# MATLAB: Introduction

Hello, and welcome to the Software Carpentry series on MATLAB programming. This is the first episode in the series, and we will briefly tour the world of MATLAB.

We start by making a few observations on what scientific software should look like. Probably the most important aspect of good software is that it is written for humans rather than machines.

Humans are the ones who have to understand, critique, and debug software, and your task as a programmer is to make it easier on your fellow programmers.

Software written for humans is, first of all, written in a readable format. The structure and purpose of code should be obvious.

Software written for humans emphasizes what is important. Usually, we write code to solve particular problems in particular domains. Good code should emphasize those domains rather than the low level algorithms that are utilized.

Good code should always be testable, which means that its purpose must be clear enough that tests can be written.

Finally, good code should be efficient. We will see how MATLAB provides efficiency without sacrificing readability and testability.

Contrast good code with bad code. Bad code is hard for humans to read. It emphasizes small efficiency gains over human readability and testability. Often, it re-implements functions that have already been written and tested by someone else. Also, it can be hard to find the domain specific algorithm among all of the low level, secondary routines.

MATLAB is a tool to help scientists write good, efficient programs, and write them quickly. It provides a wide array of efficient mathematical routines that have been tested by someone else. Also, it provides a high level programming language that helps programmers express their work as mathematical ideas rather than programming details.

On most systems, MATLAB opens a graphical environment like this one.

It includes a list of all variables that have been created.

The center of the window is a command line where we can create and manipulate variables.

Most programs are written in the editor, which provides a way to create functions that can be called from other functions or from the MATLAB command line. We will cover programs in two lectures on flow control.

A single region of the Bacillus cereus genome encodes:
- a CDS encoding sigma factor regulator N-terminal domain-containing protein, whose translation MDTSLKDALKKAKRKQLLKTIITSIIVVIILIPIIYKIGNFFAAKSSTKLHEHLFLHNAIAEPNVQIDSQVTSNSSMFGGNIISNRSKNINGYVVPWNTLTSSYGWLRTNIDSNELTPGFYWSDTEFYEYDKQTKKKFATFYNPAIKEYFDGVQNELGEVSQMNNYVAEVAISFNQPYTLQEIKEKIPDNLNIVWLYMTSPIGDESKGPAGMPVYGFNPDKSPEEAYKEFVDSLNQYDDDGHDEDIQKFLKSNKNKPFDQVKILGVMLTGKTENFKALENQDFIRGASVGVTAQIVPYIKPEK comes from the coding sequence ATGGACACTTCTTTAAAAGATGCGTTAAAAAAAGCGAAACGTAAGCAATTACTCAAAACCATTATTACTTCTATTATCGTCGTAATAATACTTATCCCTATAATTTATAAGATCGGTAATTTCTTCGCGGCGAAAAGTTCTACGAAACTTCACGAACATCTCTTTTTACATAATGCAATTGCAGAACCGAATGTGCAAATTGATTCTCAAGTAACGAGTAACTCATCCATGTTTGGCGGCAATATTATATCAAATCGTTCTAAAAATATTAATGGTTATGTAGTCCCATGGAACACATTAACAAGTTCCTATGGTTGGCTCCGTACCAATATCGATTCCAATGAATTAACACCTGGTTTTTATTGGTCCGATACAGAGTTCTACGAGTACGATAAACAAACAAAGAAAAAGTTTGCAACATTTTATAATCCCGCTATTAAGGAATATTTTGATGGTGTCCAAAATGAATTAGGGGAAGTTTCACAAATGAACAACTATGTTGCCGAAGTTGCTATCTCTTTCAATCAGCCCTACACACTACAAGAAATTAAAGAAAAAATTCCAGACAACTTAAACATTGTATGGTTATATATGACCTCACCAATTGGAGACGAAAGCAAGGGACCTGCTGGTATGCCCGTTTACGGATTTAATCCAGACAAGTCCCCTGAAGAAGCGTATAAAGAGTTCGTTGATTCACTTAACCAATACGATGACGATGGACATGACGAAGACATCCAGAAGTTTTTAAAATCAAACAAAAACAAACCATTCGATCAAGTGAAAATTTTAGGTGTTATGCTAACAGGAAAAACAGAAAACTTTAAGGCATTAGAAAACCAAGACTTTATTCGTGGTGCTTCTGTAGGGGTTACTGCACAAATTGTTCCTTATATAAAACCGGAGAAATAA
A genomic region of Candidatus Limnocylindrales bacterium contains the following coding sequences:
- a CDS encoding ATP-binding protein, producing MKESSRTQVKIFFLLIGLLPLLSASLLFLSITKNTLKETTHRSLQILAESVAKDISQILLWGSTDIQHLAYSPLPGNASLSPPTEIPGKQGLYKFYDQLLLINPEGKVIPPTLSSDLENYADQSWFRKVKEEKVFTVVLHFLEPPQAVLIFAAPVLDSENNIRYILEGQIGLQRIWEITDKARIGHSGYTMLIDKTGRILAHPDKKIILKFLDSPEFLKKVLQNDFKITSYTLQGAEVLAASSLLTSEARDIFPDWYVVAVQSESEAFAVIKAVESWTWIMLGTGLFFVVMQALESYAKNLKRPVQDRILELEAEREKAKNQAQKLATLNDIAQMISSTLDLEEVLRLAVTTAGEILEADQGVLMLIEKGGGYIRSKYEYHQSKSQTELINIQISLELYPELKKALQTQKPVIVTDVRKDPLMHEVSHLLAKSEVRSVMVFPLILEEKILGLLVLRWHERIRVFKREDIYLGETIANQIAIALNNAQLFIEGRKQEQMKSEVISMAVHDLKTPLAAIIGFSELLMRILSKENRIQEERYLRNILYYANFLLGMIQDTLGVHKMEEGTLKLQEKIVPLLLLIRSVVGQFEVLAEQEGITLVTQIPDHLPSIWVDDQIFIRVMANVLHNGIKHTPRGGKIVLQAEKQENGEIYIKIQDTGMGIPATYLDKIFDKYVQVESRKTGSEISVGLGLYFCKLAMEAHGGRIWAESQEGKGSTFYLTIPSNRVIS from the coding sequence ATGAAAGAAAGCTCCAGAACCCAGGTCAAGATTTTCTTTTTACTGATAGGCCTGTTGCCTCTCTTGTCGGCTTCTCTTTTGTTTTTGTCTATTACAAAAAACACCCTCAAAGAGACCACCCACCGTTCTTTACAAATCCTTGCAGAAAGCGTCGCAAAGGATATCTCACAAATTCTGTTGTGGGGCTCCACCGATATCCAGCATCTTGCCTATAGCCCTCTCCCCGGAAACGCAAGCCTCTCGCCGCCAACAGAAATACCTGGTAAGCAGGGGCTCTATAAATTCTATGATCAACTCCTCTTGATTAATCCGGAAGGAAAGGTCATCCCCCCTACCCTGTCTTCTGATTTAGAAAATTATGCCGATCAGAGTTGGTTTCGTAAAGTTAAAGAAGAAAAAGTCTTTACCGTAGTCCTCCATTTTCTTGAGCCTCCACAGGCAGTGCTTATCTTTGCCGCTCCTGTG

The MATLAB programming language is built around the multi-dimensional floating point array. We will cover floating point arrays in the lectures on programming basics, array indexing, and linear algebra. Typical flow control structures like for loops, while loops, and if statements are available and are introduced in the lectures on flow control.

Throughout this lecture series, we will return to the idea of data parallel programming. In data parallel programs, the programmer is encouraged to think at a high level of abstraction. Implementing algorithms, which typically takes a lot of loops and indices, is handled by the programming language. This means that code is easier to write and debug, and typically, data parallel programs are much faster.

This simple example demonstrates the difference between a typical program that emphasizes loops and a data parallel implementation of the same thing. The data parallel approach places more emphasis on the objective of the operation than on the implementation of the objective. We will see numerous examples of how data parallel thinking can simplify and speed up your code.

So why learn MATLAB? Over the last 20 years, MATLAB has become one of the most common languages in the scientific programming community. Its wide range of built in functions allows rapid prototyping and it scales well to large, production platforms. Perhaps its biggest strength is the support community, which has provided algorithms based on recent publications across many fields.

In our next episode, we will start to examine the basic data type in MATLAB, which is a multi-dimensional array of double precision numbers.